GOP’s Solyndra probe threatens to ensnare Energy Secretary Chu

GOP’s Solyndra probe threatens to ensnare Energy Secretary Chu

The controversy over a $535 million loan guarantee to the now-bankrupt California solar firm Solyndra is threatening to dim the star of Energy Secretary Steven Chu, a physicist and Nobel Prize winner who had, until now, rarely been thrust into the political spotlight.  

Republican lawmakers have set their sights on Chu, who for three years has managed to avoid being dragged into a litany of political battles waged by Republicans and the White House on energy and environmental issues.  

The GOP has for weeks lobbed a slew of allegations at the administration, arguing officials rushed a final decision on the loan guarantee and missed a series of red flags that hinted at the company’s financial troubles. Solyndra declared bankruptcy two years after receiving the Energy Department loan, resulting in layoffs for 1,100 workers.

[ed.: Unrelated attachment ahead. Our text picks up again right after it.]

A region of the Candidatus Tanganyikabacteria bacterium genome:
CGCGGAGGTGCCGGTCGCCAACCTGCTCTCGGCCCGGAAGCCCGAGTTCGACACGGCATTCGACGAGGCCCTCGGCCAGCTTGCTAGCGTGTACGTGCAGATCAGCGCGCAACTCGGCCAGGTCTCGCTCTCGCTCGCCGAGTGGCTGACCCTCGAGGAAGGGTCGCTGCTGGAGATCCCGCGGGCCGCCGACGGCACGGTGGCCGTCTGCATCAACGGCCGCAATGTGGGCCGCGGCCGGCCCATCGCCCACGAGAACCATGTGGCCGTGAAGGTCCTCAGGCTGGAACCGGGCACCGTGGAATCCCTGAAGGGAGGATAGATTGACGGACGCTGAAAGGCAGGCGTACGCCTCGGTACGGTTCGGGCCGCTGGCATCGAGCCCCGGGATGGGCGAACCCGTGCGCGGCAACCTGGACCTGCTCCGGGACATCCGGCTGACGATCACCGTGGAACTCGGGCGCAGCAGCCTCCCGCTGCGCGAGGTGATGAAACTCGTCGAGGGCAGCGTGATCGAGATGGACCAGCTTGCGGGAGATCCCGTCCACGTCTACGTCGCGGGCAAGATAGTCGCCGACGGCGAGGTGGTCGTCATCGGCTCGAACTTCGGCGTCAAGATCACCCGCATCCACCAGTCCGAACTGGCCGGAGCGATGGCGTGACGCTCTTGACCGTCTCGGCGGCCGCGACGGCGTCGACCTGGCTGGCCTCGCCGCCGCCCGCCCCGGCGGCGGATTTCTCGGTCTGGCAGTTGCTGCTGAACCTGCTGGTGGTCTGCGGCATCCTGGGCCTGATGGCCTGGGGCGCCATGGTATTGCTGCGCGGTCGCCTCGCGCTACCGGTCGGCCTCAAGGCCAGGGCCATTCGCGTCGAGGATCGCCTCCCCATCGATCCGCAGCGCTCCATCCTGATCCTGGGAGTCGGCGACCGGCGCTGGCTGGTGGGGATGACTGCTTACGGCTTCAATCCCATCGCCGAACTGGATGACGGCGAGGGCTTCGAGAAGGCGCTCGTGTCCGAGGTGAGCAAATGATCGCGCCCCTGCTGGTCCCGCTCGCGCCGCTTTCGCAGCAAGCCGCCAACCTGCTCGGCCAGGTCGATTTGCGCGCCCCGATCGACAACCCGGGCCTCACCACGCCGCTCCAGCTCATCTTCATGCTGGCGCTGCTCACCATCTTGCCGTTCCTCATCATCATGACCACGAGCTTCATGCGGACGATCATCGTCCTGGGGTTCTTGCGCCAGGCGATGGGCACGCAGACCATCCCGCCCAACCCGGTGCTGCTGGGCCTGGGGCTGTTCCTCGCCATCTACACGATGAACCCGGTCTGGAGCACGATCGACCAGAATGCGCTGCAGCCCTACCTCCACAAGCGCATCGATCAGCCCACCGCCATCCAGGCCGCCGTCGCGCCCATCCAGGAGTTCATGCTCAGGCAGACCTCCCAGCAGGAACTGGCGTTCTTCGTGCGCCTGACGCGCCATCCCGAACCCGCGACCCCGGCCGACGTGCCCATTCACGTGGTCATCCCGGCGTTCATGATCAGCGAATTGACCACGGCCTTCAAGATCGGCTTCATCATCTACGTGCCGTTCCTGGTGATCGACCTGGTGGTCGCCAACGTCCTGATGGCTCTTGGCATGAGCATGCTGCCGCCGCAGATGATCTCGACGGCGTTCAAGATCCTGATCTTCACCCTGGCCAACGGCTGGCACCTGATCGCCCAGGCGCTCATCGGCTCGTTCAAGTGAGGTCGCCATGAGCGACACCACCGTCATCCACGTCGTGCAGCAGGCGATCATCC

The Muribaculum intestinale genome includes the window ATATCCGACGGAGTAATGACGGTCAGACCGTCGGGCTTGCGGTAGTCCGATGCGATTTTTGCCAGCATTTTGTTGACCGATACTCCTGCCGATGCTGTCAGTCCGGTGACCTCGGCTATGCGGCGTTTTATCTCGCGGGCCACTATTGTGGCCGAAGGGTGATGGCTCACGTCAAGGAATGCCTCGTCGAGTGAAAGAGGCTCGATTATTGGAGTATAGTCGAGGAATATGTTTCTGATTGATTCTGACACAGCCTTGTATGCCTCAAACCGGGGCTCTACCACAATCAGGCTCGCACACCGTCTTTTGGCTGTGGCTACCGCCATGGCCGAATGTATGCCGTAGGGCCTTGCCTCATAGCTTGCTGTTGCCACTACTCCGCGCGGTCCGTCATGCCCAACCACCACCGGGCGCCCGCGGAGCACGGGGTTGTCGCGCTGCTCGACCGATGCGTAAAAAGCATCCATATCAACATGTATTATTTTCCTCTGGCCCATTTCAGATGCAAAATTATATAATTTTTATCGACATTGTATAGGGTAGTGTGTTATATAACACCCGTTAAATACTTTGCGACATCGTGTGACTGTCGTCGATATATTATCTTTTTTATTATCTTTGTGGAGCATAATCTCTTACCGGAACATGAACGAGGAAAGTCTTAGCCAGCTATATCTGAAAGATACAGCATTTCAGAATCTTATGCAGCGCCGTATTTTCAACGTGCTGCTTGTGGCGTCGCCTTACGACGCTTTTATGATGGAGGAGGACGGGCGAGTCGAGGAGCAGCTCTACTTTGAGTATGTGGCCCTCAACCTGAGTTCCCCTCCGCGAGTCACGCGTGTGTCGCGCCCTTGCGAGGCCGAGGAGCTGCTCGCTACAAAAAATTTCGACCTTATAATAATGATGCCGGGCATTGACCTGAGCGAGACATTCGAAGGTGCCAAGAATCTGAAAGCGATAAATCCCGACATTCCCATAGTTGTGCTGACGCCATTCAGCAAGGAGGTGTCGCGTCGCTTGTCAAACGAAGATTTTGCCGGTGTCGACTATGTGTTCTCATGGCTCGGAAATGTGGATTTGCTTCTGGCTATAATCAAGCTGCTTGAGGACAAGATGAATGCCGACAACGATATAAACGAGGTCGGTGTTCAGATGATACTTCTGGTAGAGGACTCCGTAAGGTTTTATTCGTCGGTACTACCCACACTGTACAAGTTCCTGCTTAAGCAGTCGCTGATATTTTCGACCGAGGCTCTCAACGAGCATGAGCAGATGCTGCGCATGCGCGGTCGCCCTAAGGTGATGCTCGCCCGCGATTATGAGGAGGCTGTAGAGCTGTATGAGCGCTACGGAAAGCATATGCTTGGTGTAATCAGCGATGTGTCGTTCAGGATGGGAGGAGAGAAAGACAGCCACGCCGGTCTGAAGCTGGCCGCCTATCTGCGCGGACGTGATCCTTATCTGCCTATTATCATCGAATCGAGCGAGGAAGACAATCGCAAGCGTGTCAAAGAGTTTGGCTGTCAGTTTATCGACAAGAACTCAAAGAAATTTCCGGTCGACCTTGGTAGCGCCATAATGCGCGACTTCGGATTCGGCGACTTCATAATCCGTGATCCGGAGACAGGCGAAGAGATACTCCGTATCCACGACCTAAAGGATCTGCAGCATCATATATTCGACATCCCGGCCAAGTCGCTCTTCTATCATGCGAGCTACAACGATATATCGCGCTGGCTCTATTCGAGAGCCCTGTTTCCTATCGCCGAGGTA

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Now, Republicans on the House Energy and Commerce Committee are increasingly turning their attention to the role that Chu played in overseeing the loan guarantee program.  

The ongoing fight over Solyndra could put Chu, who is not known as a political brawler, in uncharted waters.  

Republicans are pointing to a recent Los Angeles Times story that says Chu disagreed with Treasury Secretary Timothy Geithner and others when they raised concerns about the loan guarantee program during a meeting last October.